The long-term effect of strong earthquakes on the geological hazards in mountainous areas seems to be an underestimated issue. While coseismic landslides are well described (e.g. Parker et al., 2011; Zhang et al., 2016), and large attention is being given to the short and mid-term effects of earthquakes on debris flow occurrence and sediment yield (Hovius et al., 2011), the delayed effects on slope stability is often neglected. Rock weathering and crack propagation are complex time-dependent processes. Thus, the occurrence of post-seismic landslides does not follow a clear trend, and destructive events might happen “randomly”, decades after the quake (see Towhata, 2013). Rock slopes damaged by the Mw 7.7 Chi-Chi earthquake in 1999 in Taiwan (Lin et al., 2006) are still collapsing, year after year during the rainy seasons, causing hundreds of fatalities. Post-seismic landslides and long-term rock degradation have been reported in several areas of Japan (Okamoto et al., 2012), and a clear tendency for landslides to occur more frequently due to past earthquakes has been found in New Zealand (Parker et al., 2015). Several recent landslides in Sichuan, China, have been correlated with the Ms 7.5 Xichang earthquake (Wei et al., 2014), which occurred more than 160 years ago.

It is estimated that 5000 to 10 000 die because of a non-coseismic landslide each year in the world, with China being the most exposed country (Petley, 2012) and with a worrisome increasing trend over time. A significant number of events can be regarded as post-seismic landslides, such as the recent one in Xinmo, for which the rock weakening action of past strong earthquakes likely acted as a predisposing factor.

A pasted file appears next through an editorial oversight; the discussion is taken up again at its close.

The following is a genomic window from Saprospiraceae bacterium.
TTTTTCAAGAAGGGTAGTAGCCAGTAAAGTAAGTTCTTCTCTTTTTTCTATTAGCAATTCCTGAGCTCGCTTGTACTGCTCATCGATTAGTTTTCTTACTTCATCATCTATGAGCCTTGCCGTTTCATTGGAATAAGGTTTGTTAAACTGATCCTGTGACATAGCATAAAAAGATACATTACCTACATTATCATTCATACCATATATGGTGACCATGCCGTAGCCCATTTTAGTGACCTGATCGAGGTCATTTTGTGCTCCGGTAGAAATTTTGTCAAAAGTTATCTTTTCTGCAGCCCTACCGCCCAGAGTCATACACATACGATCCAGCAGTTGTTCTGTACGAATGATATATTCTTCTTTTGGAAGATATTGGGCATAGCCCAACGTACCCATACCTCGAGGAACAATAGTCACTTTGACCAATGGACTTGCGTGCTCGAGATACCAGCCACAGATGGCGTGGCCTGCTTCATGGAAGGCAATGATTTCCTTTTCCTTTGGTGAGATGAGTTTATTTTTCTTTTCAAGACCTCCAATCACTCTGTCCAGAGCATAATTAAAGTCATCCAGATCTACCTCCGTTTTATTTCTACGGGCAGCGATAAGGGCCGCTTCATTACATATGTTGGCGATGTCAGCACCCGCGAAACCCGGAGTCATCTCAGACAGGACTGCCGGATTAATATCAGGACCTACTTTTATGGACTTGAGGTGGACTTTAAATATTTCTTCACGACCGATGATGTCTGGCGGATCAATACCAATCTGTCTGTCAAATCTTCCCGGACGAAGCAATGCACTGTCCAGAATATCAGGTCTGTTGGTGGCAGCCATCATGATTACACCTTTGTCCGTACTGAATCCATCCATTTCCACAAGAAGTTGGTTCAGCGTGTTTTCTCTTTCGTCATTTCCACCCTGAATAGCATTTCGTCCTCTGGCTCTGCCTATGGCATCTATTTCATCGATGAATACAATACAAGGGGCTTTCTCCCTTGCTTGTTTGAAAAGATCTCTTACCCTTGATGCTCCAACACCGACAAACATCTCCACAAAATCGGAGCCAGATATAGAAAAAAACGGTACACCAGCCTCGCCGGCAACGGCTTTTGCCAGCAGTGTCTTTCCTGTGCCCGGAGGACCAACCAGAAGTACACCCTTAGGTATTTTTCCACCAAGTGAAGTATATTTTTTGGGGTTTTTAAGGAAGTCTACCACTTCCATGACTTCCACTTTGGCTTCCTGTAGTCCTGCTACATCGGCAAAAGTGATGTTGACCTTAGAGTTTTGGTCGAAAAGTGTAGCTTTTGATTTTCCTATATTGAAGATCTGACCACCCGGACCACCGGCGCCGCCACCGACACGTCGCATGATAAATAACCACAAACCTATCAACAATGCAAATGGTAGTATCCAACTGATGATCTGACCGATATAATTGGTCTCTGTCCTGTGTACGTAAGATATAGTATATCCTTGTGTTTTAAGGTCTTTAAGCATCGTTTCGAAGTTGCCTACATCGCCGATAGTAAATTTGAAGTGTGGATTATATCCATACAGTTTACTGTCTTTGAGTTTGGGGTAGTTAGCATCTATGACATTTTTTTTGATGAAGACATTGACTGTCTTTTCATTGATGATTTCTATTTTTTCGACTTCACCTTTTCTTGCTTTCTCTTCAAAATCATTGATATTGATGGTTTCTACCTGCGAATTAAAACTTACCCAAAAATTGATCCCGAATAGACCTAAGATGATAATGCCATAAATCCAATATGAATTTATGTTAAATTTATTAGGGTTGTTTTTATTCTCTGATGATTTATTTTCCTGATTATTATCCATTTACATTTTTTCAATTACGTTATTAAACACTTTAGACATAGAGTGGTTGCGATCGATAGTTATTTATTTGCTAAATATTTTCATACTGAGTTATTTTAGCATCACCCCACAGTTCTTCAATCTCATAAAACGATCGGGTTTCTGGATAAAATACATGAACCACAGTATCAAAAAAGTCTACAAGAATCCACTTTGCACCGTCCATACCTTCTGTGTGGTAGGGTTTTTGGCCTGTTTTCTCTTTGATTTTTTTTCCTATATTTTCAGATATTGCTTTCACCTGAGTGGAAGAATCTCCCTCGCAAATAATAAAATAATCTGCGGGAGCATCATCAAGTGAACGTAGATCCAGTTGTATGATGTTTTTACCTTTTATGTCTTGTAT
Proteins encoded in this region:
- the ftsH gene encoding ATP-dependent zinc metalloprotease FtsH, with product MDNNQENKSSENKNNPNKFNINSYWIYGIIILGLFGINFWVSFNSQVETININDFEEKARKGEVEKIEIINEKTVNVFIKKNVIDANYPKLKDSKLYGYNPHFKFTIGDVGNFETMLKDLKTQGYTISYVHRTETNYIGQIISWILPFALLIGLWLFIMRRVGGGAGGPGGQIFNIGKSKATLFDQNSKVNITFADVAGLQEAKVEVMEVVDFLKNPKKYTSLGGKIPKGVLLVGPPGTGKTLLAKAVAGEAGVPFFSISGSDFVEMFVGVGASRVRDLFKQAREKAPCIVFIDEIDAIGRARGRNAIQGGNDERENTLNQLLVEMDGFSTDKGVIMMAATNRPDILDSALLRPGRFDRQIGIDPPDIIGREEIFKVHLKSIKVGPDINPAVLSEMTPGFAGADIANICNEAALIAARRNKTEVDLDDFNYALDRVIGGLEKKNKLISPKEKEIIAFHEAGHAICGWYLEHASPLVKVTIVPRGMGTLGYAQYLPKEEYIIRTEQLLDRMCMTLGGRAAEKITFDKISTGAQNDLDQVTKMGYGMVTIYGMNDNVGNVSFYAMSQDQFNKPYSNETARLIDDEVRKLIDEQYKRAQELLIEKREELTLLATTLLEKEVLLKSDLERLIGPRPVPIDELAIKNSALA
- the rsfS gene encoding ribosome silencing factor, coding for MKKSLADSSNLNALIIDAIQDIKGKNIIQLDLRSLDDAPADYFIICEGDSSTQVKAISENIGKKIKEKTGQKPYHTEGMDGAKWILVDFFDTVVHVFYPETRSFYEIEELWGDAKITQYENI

2 An example of policy: disaster prevention and emergency response in China

China has been doing great efforts in funding research, allocating special budget to professional teams and training the general public and government divisions at various levels with the aim of improving early reconnaissance, warning, and prevention of geological hazards. Nevertheless, tragedies still happen and, unfortunately, the Xinmo landslide was not an isolated event. In 2013, the Wulipo landslide – an event with similar characteristics – claimed 166 victims. It was considered as a lagged effect of the 2008 Wenchuan earthquake (Yin et al., 2016). According to Huang (2009), most of the catastrophic landslides in China might be caused by the joint effect of earthquakes and rainfall (Huang, 2009).

On the other hand, China has gained solid experience in the emergency response and rescue in catastrophic events. With the leitmotif “safety first”, the government listed disaster prevention and reduction in its economic and social development plan as an important guarantee of sustainable development. One year after the 2008 Wenchuan earthquake, with the white paper “China's Actions for Disaster Prevention and Reduction”, the State Council defined the strategic goals and tasks of disaster reduction and built a legal framework, an institutional setup, and an operative mechanism for disaster reduction (Chinese Government, 2009). To strengthen the capacity of emergency rescue and relief work, the National Emergency Plan for Sudden Geological Disasters was also enforced, featuring centralized command, sound coordination, clear division of tasks, and level-by-level control with local authorities. The geo-disasters have been classified into four size-dependent categories according to the estimated fatalities and money loss (Fig. 2). Different levels of government have been given responsibility for handling disasters of different magnitude.